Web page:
Bristlecone Pine Forest
Ancient Bristlecone Pine Forest - 26 miles east of Big Pine are the world's oldest living things, the bristlecone pines. Many of these amazing gnarled trees are 3,000 - 4,000 years old, (when Egypt was in full swing, these trees were little sprouts), living on the dry hillsides of the White Mountains. The bristlecone pines don't grow tall (they grow about 1 inch every one hundred years), but they survive for centuries in a very inhospitable environment.
Stop at the Schulman Grove Visitor Center for exhibits about the bristlecone pines, then take the 1 mile Discovery Trail loop. For a longer hike, the Methuselah Trail is a 4 1/2 mile loop.
To see the world's largest bristlecone pine, the Patriarch Tree, it's a 12 mile drive further to the Patriarch Grove. This tree, standing out on a lonely windswept mountainside, has a magical quality, as if an ancient wizard might live in the heart of the tree. It's well worth the longish drive to see the Patriarch Grove, but it's along a dirt road (not recommended in a rental car).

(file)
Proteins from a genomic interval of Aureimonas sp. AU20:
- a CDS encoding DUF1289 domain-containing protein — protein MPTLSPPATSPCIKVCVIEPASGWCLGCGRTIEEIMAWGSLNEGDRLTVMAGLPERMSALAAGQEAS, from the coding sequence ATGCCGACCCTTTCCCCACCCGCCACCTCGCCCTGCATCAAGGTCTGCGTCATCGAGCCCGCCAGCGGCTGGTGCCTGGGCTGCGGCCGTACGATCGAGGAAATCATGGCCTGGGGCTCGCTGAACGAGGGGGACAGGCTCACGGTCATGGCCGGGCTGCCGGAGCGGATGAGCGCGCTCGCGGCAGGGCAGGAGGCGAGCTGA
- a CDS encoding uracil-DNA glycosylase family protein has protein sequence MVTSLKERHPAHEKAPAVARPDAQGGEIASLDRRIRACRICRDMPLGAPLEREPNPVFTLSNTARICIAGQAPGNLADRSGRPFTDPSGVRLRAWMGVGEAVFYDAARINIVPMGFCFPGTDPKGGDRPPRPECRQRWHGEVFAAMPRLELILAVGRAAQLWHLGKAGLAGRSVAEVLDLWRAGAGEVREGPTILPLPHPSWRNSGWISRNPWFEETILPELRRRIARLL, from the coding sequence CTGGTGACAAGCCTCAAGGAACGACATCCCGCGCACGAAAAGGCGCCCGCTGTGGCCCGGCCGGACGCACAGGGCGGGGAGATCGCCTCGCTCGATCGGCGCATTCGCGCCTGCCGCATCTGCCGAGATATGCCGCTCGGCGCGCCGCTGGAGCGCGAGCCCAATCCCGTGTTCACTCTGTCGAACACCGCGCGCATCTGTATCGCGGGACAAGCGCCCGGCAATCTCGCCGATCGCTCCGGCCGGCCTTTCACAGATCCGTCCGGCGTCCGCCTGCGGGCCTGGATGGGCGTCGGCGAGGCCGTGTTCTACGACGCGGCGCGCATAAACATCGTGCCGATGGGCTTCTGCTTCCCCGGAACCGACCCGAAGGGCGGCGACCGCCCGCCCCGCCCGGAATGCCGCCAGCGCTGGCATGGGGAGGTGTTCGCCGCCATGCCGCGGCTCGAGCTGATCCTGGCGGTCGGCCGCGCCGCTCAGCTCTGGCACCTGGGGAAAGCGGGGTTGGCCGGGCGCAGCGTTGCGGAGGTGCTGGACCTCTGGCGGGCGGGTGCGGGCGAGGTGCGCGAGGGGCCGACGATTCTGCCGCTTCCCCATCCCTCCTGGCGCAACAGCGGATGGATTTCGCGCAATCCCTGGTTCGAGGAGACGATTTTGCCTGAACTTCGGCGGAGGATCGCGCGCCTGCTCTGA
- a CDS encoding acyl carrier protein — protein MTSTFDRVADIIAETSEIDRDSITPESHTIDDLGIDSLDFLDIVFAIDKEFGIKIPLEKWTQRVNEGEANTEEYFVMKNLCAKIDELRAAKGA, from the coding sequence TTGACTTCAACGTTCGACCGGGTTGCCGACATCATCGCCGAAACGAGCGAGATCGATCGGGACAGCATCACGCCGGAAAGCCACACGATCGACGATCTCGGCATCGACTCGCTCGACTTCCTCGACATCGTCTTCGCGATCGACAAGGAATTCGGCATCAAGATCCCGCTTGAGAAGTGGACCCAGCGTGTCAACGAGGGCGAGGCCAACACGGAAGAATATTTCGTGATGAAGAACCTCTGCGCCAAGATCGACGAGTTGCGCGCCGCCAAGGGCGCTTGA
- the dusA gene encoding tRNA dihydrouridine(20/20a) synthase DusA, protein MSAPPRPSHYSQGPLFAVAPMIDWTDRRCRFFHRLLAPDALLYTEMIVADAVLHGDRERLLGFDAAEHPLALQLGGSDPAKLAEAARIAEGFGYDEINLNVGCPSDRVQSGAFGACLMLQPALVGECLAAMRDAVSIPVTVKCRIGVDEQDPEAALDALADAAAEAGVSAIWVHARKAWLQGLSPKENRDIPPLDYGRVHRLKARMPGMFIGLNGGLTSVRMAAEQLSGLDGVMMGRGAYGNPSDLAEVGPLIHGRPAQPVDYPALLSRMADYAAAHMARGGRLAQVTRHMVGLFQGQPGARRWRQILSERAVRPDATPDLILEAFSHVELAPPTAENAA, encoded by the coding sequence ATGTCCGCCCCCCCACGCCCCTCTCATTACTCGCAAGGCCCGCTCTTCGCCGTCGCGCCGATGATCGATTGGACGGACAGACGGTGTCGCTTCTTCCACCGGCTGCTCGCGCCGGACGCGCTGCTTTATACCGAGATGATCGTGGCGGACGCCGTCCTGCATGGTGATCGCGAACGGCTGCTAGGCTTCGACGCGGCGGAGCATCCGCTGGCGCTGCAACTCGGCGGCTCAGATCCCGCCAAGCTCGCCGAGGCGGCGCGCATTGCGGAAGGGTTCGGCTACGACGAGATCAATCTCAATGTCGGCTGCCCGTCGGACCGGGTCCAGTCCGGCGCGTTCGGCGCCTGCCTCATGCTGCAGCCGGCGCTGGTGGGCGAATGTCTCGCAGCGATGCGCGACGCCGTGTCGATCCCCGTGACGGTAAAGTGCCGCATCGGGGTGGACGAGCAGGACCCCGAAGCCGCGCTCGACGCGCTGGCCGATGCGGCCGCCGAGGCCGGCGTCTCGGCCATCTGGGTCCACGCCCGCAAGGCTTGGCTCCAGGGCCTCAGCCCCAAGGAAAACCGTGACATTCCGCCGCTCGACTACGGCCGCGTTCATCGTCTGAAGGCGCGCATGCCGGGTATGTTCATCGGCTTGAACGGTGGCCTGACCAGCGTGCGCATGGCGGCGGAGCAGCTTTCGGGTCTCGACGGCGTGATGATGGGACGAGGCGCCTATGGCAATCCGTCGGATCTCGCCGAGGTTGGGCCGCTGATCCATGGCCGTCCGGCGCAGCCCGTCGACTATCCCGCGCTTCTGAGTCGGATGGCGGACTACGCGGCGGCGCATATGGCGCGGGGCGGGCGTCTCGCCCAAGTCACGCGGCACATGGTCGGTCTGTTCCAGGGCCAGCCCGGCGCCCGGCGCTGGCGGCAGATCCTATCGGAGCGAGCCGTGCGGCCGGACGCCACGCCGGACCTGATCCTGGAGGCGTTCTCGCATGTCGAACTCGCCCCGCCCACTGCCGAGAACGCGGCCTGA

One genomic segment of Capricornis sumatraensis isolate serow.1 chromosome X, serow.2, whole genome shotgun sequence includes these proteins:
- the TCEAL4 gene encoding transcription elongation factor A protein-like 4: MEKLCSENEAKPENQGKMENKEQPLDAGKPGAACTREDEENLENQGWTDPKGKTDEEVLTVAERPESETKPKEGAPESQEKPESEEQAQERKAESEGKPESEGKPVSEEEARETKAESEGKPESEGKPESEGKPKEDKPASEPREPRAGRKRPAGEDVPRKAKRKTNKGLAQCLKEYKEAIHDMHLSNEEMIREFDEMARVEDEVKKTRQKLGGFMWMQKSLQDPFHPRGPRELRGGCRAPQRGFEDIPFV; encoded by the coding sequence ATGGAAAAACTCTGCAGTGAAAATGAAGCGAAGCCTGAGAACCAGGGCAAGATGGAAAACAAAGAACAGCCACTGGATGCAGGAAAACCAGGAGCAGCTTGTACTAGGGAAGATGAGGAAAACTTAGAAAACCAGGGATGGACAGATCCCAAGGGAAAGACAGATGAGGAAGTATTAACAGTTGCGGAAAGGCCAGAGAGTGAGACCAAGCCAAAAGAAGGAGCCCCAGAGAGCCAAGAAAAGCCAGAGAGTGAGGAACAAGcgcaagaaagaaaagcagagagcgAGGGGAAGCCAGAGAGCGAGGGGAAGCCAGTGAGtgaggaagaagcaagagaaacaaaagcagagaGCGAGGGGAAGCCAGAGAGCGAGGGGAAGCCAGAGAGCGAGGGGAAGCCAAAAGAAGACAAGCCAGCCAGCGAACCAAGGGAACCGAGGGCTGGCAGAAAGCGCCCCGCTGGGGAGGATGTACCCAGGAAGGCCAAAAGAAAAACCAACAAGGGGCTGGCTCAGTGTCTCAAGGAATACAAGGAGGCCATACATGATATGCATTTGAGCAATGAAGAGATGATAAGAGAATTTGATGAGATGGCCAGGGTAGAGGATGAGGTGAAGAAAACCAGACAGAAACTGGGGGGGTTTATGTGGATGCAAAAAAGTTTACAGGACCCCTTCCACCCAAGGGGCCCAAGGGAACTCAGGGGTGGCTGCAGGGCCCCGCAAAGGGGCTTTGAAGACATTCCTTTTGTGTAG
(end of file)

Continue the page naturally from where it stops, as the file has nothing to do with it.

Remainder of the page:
The road to the ancient bristlecone pine forest is open mid May to end of October (depending on weather).
Owens Valley Radio Observatory - Budding astronomers will want to visit this radio observatory, telescopes that collect radio waves and turn them into images of the far away galaxies. The big dishes look very science-fiction, sitting out on the mountain side. Public tours are on on the first Monday of the month (tour lasts about 1 + hours). Call 760.938.2114 for reservations.
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